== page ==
The date isn’t a typo. The fact is that HP is actually positioned to lead the industry in improvement next year. I’m writing this to point out that firms that are at the top when an industry change happens tend to lose their position and, because it is often inflated, it falls fastest, and those at the bottom (who are recovering) are most likely to rise the fastest because their low position is also over-emphasized, or deflated, in this case.
Currently, HP’s low position is largely because of bad acquisition, which was undertaken by the prior executive team and should be put behind them next year, and Apple is already trending down even though its current fourth quarter sales are reportedly rather good.
What I’m really suggesting is that folks both inside and outside companies watch perceptions because they are generally more powerful than reality.
While this shouldn’t be a stretch, given HP has found a way to have a major disaster for every one of the leadership teams it has rapidly swapped out over the last decade (some seemed to last far longer than expected), I want to start by saying that while the odds favor a rise typically, HP’s disaster habit seems to offset these odds.
Having said that, the issues driving HP’s decline are largely transitory and disconnected from HP’s potential business success. One exception is its debt is historically high but that is currently overshadowed by the Autonomy acquisition problems and remaining fallout from what has been a long chain of organizational changes. Both of these powerful drags on HP’s image should be well behind the company in the second half of 2013 and if, as the company plans, it can step out with a believable strategy, investors and customers should see the firm more favorably, and allow both the valuation and the perception of the firm to increase substantially.
In short, HP should be able to appear out of the ditch and given the firm is currently number one or two in most of the markets it plays in, being out of the ditch should restore it to a stronger position.
RIM is actually in better shape than HP largely because the firm is far less complex and because both Google and Apple are having issues moving successfully into business. RIM is slated to drop its new platform early next year and because it has a unique focus on a market segment, currently underserved, it has the most opportunity for great success and RIM’s shares have been trading up in anticipation.
The company enjoys many of the same competitors that HP has but it has nowhere near the complexity or the history of recurring problems with subsequent leadership teams. In addition, it has made massive changes to marketing and advocacy, correcting past issues that should, if its new platform is successful, allow it to move aggressively into the market.
Offsetting this though is the fact it is already rising, which might limit the amount of additional growth it will get next year and HP will be starting the year farther down, which may give HP the growth edge.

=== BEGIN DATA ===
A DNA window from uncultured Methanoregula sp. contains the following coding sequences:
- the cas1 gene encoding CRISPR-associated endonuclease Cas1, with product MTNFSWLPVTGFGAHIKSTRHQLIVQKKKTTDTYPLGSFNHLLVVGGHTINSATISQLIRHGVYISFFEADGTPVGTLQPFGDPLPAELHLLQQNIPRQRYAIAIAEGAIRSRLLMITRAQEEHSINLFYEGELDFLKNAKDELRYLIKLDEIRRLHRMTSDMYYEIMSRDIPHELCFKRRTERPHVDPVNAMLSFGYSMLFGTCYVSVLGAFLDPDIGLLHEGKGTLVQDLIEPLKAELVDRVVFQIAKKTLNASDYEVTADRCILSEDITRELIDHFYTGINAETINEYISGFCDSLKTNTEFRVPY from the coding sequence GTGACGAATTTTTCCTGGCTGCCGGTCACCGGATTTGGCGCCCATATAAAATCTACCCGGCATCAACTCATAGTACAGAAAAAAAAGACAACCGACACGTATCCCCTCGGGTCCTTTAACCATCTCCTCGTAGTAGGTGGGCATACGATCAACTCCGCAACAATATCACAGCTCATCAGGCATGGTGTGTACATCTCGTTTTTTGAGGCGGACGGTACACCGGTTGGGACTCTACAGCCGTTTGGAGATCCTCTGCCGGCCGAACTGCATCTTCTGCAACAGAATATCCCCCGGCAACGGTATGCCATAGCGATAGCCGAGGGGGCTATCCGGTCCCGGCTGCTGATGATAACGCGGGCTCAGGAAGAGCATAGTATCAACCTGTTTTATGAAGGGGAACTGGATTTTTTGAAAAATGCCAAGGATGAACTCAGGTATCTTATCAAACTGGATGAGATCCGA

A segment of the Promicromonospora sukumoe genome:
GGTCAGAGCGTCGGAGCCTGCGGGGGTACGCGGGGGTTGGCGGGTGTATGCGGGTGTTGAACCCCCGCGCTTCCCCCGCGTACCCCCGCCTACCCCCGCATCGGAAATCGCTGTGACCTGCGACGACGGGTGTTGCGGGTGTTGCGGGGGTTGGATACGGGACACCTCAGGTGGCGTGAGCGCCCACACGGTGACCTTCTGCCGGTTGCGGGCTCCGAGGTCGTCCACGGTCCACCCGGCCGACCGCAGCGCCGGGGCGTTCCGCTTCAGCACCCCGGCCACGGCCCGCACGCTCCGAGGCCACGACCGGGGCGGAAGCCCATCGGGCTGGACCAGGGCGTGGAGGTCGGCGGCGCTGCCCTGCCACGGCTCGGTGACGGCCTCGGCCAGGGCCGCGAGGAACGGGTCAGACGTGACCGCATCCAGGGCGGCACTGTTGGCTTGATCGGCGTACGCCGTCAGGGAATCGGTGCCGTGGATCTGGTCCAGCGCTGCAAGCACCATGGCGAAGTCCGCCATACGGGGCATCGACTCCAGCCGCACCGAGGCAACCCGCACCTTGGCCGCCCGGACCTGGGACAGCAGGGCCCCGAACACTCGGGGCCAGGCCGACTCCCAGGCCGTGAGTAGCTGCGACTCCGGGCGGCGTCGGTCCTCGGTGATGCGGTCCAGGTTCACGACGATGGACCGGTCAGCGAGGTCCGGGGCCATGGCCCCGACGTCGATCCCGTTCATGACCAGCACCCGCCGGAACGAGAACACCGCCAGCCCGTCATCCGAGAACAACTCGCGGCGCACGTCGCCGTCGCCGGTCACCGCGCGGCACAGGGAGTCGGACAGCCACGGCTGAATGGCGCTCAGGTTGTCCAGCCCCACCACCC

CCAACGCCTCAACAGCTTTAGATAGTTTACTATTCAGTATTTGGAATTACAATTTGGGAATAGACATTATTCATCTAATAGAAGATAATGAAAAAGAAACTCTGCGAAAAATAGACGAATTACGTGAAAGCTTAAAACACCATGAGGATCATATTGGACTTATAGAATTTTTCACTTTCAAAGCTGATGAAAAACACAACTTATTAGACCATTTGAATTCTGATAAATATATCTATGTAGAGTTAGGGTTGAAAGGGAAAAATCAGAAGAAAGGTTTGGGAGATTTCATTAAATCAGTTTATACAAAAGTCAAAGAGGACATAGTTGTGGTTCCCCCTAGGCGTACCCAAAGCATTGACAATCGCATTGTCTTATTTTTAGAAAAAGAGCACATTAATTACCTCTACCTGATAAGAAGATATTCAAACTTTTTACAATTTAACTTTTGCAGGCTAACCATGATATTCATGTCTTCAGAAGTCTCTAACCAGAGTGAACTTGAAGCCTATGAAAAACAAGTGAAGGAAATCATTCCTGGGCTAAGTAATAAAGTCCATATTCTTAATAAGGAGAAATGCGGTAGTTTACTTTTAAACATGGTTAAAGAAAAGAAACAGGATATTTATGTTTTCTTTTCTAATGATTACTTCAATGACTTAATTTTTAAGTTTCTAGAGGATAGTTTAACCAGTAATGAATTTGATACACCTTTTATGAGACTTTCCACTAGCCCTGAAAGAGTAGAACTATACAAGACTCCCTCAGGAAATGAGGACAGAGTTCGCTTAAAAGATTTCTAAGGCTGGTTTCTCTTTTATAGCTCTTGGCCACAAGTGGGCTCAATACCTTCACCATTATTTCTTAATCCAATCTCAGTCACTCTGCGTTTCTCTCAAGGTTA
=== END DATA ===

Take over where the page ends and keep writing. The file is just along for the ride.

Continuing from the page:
Apple has the exact opposite problem. It carries a valuation of an image that is over-inflated due largely to the powerful efforts of Steve Jobs who made the company appear magical. As we end the year, the valuation of the company appears to have massive downward pressure and this is largely because the architect of that massively powerful image has passed — and along with that passing Apple’s apparent leadership.
Motorola discovered how far and fast you can fall, as did Palm, when their subsequent executive moves caused both companies to fall from their heady heights. Simply the loss of the belief that Apple is unbeatable will drive Apple down. The company won’t fail next year and will likely still be one of the leaders in technology, but its days of challenging oil companies for valuation leadership will likely be over next year.
We see this playing out now. First, its Instagram unit basically said that all of your pictures belong to them, causing a massive exodus of their big influencers and then Facebook announced unavoidable annoying video ads in news feeds, which should have the same result. Facebook continues to be a firm defined by inexperience and foolish mistakes, apparently with virtually no marketing, customer research or understanding of the people it serves.
With Facebook, unless some changes are made, it isn’t an issue of whether it will fail (and cause its own failure), it is simply a matter of when.
The lesson in all of this is that the power of perception is pre-eminent. HP and RIM will rise if the perceptions surrounding them rise, and given they are largely artificial, that rise is likely. Apple will fall because the guy who surrounded the company with an image that exceeded reality is gone and apparently can’t be replaced. And Facebook appears to be on a mission to destroy the perceptions surrounding that company and, unless it changes, will likely destroy itself.
One of the things both Louis Gerstner (who turned around IBM) and Steve Jobs (when he turned around Apple) did to assure their success was apply a heavy focus on fixing the perceptions of their companies before they fixed the companies. This showcased that perceptions always trump reality and if companies, or politicians, don’t fundamentally understand this, they will lose.